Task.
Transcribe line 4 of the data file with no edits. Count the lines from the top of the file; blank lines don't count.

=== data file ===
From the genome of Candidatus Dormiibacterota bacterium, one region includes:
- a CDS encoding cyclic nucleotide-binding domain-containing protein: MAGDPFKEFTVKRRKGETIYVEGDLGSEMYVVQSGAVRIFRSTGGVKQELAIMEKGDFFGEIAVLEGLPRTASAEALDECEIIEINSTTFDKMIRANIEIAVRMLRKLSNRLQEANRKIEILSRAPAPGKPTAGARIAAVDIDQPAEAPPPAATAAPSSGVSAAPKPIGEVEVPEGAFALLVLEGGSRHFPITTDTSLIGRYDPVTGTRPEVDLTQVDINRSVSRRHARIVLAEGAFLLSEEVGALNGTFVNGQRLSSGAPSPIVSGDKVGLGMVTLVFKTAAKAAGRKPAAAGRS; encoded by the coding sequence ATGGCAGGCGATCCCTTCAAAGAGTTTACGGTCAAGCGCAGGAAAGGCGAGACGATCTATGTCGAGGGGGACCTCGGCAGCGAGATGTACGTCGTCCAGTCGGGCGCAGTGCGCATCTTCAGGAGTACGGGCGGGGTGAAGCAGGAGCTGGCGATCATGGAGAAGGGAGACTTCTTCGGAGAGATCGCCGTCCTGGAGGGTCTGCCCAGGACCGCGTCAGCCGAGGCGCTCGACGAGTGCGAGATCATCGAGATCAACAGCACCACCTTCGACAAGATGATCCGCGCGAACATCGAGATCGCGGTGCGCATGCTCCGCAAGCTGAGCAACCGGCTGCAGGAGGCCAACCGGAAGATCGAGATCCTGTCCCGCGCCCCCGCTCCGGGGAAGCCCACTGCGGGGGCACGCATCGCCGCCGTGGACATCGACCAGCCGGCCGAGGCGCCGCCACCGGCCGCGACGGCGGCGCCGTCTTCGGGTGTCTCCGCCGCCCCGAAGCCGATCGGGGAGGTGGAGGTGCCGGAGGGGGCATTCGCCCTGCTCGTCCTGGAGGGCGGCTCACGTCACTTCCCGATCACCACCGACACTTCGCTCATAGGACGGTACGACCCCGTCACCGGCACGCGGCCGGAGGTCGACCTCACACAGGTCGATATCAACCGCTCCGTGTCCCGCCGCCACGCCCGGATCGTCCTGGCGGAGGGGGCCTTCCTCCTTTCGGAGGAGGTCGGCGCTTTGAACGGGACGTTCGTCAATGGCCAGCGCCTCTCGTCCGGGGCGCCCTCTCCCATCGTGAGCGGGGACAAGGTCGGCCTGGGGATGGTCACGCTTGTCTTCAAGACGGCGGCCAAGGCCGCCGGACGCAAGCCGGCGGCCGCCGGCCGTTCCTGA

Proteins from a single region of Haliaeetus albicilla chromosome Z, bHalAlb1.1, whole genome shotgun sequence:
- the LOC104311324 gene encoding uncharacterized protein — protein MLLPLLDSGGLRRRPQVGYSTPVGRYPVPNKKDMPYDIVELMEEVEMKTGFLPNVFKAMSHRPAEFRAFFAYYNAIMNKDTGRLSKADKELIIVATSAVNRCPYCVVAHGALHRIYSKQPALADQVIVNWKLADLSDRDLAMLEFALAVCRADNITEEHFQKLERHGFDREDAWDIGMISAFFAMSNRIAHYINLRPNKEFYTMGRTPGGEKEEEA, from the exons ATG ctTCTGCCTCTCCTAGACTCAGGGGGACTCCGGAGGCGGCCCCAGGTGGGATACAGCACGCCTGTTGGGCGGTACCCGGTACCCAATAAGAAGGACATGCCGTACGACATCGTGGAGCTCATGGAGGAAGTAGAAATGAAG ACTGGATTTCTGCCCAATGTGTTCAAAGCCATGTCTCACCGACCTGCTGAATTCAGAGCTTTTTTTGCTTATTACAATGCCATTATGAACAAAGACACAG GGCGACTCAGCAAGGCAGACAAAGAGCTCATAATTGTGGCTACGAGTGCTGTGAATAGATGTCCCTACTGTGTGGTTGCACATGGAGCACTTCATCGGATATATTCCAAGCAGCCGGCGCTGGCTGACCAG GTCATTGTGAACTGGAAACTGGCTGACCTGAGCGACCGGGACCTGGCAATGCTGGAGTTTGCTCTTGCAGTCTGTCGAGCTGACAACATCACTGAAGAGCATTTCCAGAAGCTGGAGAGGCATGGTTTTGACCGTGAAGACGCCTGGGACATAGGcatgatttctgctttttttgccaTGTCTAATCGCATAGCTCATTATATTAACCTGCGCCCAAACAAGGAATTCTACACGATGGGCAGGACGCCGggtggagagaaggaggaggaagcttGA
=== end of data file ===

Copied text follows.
- the LOC104311324 gene encoding uncharacterized protein — protein MLLPLLDSGGLRRRPQVGYSTPVGRYPVPNKKDMPYDIVELMEEVEMKTGFLPNVFKAMSHRPAEFRAFFAYYNAIMNKDTGRLSKADKELIIVATSAVNRCPYCVVAHGALHRIYSKQPALADQVIVNWKLADLSDRDLAMLEFALAVCRADNITEEHFQKLERHGFDREDAWDIGMISAFFAMSNRIAHYINLRPNKEFYTMGRTPGGEKEEEA, from the exons ATG ctTCTGCCTCTCCTAGACTCAGGGGGACTCCGGAGGCGGCCCCAGGTGGGATACAGCACGCCTGTTGGGCGGTACCCGGTACCCAATAAGAAGGACATGCCGTACGACATCGTGGAGCTCATGGAGGAAGTAGAAATGAAG ACTGGATTTCTGCCCAATGTGTTCAAAGCCATGTCTCACCGACCTGCTGAATTCAGAGCTTTTTTTGCTTATTACAATGCCATTATGAACAAAGACACAG GGCGACTCAGCAAGGCAGACAAAGAGCTCATAATTGTGGCTACGAGTGCTGTGAATAGATGTCCCTACTGTGTGGTTGCACATGGAGCACTTCATCGGATATATTCCAAGCAGCCGGCGCTGGCTGACCAG GTCATTGTGAACTGGAAACTGGCTGACCTGAGCGACCGGGACCTGGCAATGCTGGAGTTTGCTCTTGCAGTCTGTCGAGCTGACAACATCACTGAAGAGCATTTCCAGAAGCTGGAGAGGCATGGTTTTGACCGTGAAGACGCCTGGGACATAGGcatgatttctgctttttttgccaTGTCTAATCGCATAGCTCATTATATTAACCTGCGCCCAAACAAGGAATTCTACACGATGGGCAGGACGCCGggtggagagaaggaggaggaagcttGA